With Bank of America in the news for its new debit card fee, and other big banks adding fees left and right, and with free checking beginning to disappear from major financial institutions, consumers are looking for other options. Credit unions are once again receiving attention as those disgruntled with big banks turn to smaller, community financial institutions. But what are credit unions and why re they good for you?
What is a Credit Union?
First of all, it helps to understand what a credit union is. Basically, a credit union is a financial institution set up to serve those with specific characteristics in common. This commonality might be a workplace, a profession, membership in a specific organization or society, a geographic area, or attendance at a university. Credit unions are thought to have originated in Europe during the mid-1800s. They were created by smaller farmers and tradesmen who didn’t have the capital requirements to engage in business with the bigger banks, and who couldn’t get loans. By banding together, they were able to create their own associations to get access to various financial services.
The idea spread to the United States, and today credit unions are fairly common. Credit unions have non-profit status, since they are supposed to serve members, and they shouldn’t be working toward profits as banks do. The tax advantage associated with being a non-profit means that many credit unions offer lower interest rates on loans, and higher rates on savings products.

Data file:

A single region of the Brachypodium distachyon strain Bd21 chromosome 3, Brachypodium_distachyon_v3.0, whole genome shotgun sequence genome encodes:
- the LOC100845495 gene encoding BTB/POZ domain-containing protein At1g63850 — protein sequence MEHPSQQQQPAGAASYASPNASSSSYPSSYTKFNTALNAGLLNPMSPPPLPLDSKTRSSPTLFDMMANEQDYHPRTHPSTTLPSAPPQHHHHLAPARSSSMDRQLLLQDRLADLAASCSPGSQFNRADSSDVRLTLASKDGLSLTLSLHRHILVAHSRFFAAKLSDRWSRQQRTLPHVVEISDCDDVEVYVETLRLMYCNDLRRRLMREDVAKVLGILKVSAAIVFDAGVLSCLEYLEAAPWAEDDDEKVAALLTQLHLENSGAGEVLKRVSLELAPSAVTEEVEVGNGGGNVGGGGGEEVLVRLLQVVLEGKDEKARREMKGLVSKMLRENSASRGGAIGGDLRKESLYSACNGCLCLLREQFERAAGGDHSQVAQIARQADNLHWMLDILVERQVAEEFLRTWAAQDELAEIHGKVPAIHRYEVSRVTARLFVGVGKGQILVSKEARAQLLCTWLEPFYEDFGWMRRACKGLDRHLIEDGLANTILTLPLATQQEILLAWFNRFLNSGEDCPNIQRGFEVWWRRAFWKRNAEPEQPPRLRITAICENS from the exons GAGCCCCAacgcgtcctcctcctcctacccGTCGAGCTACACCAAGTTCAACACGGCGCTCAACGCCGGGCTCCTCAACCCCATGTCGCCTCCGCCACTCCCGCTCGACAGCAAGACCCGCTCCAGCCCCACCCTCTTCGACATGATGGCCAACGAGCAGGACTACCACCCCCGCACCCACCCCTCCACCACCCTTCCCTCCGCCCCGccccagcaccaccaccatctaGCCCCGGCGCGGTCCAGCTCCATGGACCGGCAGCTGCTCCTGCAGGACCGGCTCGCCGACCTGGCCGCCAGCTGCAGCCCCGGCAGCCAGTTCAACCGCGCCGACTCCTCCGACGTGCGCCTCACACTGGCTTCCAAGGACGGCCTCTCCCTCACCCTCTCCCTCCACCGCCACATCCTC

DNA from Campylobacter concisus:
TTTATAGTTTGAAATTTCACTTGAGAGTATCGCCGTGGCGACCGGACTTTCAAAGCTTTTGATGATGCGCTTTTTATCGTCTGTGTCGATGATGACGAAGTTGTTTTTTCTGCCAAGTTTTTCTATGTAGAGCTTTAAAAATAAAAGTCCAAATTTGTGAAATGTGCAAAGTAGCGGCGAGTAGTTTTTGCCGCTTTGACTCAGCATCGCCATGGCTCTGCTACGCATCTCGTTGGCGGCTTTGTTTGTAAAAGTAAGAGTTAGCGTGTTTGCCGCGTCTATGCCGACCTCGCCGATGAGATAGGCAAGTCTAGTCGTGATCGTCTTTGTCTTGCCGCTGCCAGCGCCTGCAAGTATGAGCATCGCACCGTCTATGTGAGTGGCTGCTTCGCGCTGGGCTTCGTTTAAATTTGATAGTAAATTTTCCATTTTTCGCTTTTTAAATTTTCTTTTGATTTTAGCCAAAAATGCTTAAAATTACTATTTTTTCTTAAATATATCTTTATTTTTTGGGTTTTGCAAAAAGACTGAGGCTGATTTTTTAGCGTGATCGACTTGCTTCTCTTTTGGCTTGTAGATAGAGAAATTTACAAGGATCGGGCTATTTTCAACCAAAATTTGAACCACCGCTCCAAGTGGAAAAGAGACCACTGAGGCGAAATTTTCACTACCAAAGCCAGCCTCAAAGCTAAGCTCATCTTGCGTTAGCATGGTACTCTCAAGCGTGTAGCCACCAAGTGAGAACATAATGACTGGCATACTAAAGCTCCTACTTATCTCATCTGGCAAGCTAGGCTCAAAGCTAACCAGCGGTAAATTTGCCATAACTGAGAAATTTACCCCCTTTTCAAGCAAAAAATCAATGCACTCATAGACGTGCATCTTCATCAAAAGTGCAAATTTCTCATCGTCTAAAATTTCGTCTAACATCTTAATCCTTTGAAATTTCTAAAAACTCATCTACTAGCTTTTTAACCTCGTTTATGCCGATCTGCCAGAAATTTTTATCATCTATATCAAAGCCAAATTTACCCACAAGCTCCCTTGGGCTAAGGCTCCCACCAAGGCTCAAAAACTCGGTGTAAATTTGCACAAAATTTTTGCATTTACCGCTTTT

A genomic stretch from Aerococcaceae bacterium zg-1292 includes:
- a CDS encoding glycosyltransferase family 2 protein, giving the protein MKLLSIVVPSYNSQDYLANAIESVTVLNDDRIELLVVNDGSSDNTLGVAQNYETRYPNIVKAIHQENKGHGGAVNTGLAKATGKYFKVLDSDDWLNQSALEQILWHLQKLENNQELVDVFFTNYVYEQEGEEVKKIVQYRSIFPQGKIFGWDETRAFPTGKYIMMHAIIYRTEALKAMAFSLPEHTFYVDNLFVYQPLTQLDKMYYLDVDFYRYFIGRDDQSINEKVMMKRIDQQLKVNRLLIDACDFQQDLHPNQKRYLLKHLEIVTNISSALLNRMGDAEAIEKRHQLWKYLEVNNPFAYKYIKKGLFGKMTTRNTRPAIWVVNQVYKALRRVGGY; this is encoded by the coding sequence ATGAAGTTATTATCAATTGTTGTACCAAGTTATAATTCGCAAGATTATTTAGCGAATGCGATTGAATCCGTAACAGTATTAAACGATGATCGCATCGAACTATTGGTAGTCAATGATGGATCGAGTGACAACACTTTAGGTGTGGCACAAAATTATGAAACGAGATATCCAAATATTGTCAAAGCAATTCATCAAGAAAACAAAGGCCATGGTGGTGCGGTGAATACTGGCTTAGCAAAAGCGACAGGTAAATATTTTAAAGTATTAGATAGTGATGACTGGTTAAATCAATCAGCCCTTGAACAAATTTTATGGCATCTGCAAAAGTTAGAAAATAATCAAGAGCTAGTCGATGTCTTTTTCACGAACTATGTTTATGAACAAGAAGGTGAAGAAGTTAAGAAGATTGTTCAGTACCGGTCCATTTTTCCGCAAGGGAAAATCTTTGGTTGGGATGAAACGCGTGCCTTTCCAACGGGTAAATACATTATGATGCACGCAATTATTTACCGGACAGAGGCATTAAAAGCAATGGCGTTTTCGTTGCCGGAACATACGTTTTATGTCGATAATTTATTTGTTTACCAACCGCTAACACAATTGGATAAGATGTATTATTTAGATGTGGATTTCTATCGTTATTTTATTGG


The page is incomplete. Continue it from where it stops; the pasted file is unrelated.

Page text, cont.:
How Can a Credit Union Benefit You?
When you think of financial institutions, it might be worth it to consider credit unions. Many credit unions have widened their membership requirements to include more people; this is especially true of credit unions that are interested in growing membership using the Internet. Chances are that you qualify for membership in at least one credit union. With credit unions, you are likely to see some of the following benefits:
- Free checking, without minimum balance requirements. (Although this isn’t guaranteed; my university credit union just instituted a monthly checking account fee.)
- Low rates on mortgages and auto loans. Many credit unions also issuer credit cards with lower interest rates (and some even have good rewards). You might also have more flexible terms, or be evaluated more by a person, rather than an algorithm.
- Competitive rates on savings products like CDs and some savings accounts. You might have to go online to get the best rates, though. However, many credit unions offer higher yields on cash products.
- Personal attention and better customer service are items often cited by credit union members. Many people like the feeling of belonging to a smaller community, and a credit union can provide that perk.
Many people worry that they will have to pay outrageous fees if they visit an ATM while traveling, though. The good news is that many credit unions belong to co-ops that allow you to visit ATMs at participating credit unions all over the country without paying a fee. In some cases you can even go in to a co-op credit union and do your banking. Make sure you find out what this entails before you leave town, though.
Not everyone likes using a credit union. However, credit unions can provide a number of benefits and perks that seem to be disappearing from the big banks. It doesn’t hurt to include credit unions in your efforts to shop around for a place to keep your money. The right credit union can give you great service and save you money!